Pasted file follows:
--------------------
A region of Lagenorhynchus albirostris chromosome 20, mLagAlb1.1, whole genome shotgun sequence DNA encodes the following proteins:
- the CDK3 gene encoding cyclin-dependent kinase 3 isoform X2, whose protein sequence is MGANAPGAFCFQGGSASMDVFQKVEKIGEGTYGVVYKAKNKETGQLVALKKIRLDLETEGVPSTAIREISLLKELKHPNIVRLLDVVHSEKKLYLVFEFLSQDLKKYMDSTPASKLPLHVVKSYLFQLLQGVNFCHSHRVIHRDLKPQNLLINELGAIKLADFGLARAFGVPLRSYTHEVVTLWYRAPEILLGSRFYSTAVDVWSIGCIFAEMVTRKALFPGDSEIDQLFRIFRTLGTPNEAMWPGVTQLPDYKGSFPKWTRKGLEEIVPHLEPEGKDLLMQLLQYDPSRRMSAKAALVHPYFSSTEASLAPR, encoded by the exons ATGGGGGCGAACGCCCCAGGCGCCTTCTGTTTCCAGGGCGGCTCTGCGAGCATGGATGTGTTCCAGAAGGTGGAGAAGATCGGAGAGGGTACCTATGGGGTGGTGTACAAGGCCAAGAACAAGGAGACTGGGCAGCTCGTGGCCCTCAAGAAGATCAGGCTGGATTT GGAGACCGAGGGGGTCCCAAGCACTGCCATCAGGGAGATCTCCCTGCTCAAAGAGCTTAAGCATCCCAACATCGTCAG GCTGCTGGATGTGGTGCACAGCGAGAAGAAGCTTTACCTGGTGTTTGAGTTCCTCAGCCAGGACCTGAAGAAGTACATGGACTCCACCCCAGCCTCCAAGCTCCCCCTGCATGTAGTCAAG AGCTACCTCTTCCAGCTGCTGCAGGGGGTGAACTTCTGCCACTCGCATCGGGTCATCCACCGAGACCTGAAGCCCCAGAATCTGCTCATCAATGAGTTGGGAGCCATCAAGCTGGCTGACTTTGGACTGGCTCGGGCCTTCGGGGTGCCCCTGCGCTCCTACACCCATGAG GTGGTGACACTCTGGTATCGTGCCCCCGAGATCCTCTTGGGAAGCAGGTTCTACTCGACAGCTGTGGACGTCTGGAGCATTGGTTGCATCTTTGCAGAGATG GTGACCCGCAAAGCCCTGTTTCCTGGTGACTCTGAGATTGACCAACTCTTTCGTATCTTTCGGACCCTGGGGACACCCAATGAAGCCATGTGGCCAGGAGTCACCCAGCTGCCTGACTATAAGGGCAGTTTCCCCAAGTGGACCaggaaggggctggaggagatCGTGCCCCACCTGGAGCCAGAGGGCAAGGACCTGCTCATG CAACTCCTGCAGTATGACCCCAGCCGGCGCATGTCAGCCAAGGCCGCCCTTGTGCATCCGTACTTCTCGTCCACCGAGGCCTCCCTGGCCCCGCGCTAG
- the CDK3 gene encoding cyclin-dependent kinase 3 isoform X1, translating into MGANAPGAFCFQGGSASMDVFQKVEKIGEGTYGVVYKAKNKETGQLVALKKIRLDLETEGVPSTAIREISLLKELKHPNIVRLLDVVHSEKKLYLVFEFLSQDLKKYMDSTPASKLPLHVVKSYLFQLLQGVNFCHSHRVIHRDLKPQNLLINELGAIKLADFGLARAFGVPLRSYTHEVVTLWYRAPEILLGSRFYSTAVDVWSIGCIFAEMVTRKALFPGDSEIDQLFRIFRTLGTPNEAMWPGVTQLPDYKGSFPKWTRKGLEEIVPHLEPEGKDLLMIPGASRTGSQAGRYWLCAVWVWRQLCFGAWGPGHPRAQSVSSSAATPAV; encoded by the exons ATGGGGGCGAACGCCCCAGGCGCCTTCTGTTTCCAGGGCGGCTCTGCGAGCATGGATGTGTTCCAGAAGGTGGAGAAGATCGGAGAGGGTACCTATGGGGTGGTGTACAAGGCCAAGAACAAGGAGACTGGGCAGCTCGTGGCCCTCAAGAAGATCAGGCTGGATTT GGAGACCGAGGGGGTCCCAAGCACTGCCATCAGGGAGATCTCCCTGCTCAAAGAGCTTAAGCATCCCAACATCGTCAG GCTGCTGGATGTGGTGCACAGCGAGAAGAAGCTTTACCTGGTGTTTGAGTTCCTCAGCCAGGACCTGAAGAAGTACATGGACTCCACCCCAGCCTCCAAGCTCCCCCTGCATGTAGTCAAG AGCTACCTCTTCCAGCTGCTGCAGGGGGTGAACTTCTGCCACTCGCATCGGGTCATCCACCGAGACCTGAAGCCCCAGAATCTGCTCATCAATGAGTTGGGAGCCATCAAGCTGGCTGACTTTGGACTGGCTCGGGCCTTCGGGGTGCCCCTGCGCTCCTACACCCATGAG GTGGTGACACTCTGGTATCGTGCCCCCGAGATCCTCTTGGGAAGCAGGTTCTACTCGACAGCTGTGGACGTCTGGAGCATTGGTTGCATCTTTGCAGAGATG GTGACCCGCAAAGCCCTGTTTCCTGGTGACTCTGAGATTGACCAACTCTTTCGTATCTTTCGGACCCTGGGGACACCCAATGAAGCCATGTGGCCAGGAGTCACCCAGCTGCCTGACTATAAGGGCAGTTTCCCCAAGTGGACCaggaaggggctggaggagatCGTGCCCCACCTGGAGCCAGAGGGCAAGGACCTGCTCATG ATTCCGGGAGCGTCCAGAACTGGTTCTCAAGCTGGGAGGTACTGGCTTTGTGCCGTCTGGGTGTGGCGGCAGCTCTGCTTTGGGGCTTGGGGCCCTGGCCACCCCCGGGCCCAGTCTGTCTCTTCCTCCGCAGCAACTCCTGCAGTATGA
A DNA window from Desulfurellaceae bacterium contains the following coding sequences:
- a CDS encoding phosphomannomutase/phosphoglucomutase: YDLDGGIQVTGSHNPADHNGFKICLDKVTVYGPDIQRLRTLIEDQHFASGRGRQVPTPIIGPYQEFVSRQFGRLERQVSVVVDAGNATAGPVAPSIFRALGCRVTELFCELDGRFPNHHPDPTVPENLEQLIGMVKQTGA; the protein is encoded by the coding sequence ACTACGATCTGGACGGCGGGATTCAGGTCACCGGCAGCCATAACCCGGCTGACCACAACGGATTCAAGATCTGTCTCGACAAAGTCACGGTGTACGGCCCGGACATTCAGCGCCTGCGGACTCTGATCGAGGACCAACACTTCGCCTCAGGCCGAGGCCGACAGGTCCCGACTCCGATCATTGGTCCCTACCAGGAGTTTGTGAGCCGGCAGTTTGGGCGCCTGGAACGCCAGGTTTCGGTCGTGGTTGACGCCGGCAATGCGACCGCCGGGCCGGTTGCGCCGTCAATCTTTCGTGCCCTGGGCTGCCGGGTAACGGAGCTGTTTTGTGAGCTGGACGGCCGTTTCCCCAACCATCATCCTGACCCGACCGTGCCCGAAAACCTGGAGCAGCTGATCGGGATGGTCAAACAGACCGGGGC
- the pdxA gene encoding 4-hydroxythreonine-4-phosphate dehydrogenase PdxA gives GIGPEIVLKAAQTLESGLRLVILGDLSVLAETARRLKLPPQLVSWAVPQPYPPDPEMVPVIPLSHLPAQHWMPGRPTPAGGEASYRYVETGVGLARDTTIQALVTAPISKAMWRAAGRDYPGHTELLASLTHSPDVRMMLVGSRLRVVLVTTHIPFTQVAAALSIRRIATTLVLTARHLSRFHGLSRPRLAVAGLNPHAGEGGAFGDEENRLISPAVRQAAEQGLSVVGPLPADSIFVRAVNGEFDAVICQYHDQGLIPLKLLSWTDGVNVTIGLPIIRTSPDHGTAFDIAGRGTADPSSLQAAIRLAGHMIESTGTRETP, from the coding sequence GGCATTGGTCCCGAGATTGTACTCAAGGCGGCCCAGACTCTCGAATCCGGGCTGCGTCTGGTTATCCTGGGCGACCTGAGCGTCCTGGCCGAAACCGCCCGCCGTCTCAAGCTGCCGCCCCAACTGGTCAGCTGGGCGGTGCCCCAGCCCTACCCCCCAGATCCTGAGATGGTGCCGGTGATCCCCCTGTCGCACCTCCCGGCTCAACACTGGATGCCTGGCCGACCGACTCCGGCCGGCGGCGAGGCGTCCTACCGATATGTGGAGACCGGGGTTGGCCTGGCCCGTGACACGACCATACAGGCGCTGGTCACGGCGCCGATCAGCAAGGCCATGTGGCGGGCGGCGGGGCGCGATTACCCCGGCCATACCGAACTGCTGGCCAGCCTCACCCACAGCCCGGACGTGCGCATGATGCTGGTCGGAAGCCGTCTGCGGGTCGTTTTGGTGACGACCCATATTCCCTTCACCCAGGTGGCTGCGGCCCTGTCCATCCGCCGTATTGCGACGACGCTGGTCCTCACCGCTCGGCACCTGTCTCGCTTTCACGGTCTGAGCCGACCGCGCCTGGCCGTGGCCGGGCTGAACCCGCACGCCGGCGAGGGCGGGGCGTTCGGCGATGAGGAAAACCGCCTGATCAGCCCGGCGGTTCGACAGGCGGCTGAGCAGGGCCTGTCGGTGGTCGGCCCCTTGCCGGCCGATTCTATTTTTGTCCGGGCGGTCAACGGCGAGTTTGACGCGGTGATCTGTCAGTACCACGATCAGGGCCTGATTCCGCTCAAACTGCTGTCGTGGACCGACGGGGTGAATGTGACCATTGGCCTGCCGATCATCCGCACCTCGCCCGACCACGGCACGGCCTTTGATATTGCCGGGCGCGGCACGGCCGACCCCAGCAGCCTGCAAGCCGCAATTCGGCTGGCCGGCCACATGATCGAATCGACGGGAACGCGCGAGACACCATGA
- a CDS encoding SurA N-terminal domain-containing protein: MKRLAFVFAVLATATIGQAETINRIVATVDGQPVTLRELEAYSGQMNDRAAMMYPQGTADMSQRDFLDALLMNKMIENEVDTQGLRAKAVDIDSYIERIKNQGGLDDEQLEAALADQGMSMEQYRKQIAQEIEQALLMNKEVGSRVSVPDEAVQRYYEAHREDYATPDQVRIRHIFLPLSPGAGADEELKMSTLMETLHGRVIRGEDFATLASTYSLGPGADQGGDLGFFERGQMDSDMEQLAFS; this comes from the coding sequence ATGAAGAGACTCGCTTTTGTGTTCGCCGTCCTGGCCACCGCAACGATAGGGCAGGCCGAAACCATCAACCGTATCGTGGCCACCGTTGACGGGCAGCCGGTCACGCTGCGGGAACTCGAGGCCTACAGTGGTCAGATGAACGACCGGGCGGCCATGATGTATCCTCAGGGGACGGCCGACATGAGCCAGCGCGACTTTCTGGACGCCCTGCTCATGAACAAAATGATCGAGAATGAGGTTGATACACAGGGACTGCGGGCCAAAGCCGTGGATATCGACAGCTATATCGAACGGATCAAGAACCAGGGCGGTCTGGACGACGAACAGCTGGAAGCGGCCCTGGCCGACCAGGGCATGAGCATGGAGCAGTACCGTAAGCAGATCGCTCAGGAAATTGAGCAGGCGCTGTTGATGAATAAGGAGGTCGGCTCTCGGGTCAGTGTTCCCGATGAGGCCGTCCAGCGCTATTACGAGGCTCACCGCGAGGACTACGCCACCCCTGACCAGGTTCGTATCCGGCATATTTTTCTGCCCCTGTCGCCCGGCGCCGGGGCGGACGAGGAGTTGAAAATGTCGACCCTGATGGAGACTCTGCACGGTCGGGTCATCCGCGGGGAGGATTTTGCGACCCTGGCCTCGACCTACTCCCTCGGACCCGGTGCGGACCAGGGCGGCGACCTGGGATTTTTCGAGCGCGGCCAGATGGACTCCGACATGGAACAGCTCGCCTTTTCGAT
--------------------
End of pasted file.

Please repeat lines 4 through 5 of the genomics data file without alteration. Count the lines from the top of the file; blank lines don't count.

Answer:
A DNA window from Desulfurellaceae bacterium contains the following coding sequences:
- a CDS encoding phosphomannomutase/phosphoglucomutase: YDLDGGIQVTGSHNPADHNGFKICLDKVTVYGPDIQRLRTLIEDQHFASGRGRQVPTPIIGPYQEFVSRQFGRLERQVSVVVDAGNATAGPVAPSIFRALGCRVTELFCELDGRFPNHHPDPTVPENLEQLIGMVKQTGA; the protein is encoded by the coding sequence ACTACGATCTGGACGGCGGGATTCAGGTCACCGGCAGCCATAACCCGGCTGACCACAACGGATTCAAGATCTGTCTCGACAAAGTCACGGTGTACGGCCCGGACATTCAGCGCCTGCGGACTCTGATCGAGGACCAACACTTCGCCTCAGGCCGAGGCCGACAGGTCCCGACTCCGATCATTGGTCCCTACCAGGAGTTTGTGAGCCGGCAGTTTGGGCGCCTGGAACGCCAGGTTTCGGTCGTGGTTGACGCCGGCAATGCGACCGCCGGGCCGGTTGCGCCGTCAATCTTTCGTGCCCTGGGCTGCCGGGTAACGGAGCTGTTTTGTGAGCTGGACGGCCGTTTCCCCAACCATCATCCTGACCCGACCGTGCCCGAAAACCTGGAGCAGCTGATCGGGATGGTCAAACAGACCGGGGC